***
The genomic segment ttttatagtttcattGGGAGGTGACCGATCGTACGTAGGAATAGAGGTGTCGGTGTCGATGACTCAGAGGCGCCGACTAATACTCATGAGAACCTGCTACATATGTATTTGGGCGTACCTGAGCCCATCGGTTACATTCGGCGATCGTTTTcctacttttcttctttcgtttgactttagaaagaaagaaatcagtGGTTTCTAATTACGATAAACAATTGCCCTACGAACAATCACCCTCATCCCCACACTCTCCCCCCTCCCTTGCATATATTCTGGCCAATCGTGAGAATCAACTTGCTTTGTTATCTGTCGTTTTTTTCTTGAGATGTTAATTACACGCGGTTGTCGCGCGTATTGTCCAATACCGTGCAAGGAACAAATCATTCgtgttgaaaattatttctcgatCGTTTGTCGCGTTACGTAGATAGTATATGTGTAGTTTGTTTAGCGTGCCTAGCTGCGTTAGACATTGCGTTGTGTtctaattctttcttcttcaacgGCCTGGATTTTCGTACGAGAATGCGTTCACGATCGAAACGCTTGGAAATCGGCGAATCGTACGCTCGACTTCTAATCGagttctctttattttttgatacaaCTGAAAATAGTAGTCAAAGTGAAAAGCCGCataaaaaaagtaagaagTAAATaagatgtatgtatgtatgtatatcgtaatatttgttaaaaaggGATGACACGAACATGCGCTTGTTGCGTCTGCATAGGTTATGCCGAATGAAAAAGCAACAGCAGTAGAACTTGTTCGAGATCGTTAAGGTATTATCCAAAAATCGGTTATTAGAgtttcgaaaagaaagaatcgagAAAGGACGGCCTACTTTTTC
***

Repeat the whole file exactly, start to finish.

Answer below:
The genomic segment ttttatagtttcattGGGAGGTGACCGATCGTACGTAGGAATAGAGGTGTCGGTGTCGATGACTCAGAGGCGCCGACTAATACTCATGAGAACCTGCTACATATGTATTTGGGCGTACCTGAGCCCATCGGTTACATTCGGCGATCGTTTTcctacttttcttctttcgtttgactttagaaagaaagaaatcagtGGTTTCTAATTACGATAAACAATTGCCCTACGAACAATCACCCTCATCCCCACACTCTCCCCCCTCCCTTGCATATATTCTGGCCAATCGTGAGAATCAACTTGCTTTGTTATCTGTCGTTTTTTTCTTGAGATGTTAATTACACGCGGTTGTCGCGCGTATTGTCCAATACCGTGCAAGGAACAAATCATTCgtgttgaaaattatttctcgatCGTTTGTCGCGTTACGTAGATAGTATATGTGTAGTTTGTTTAGCGTGCCTAGCTGCGTTAGACATTGCGTTGTGTtctaattctttcttcttcaacgGCCTGGATTTTCGTACGAGAATGCGTTCACGATCGAAACGCTTGGAAATCGGCGAATCGTACGCTCGACTTCTAATCGagttctctttattttttgatacaaCTGAAAATAGTAGTCAAAGTGAAAAGCCGCataaaaaaagtaagaagTAAATaagatgtatgtatgtatgtatatcgtaatatttgttaaaaaggGATGACACGAACATGCGCTTGTTGCGTCTGCATAGGTTATGCCGAATGAAAAAGCAACAGCAGTAGAACTTGTTCGAGATCGTTAAGGTATTATCCAAAAATCGGTTATTAGAgtttcgaaaagaaagaatcgagAAAGGACGGCCTACTTTTTC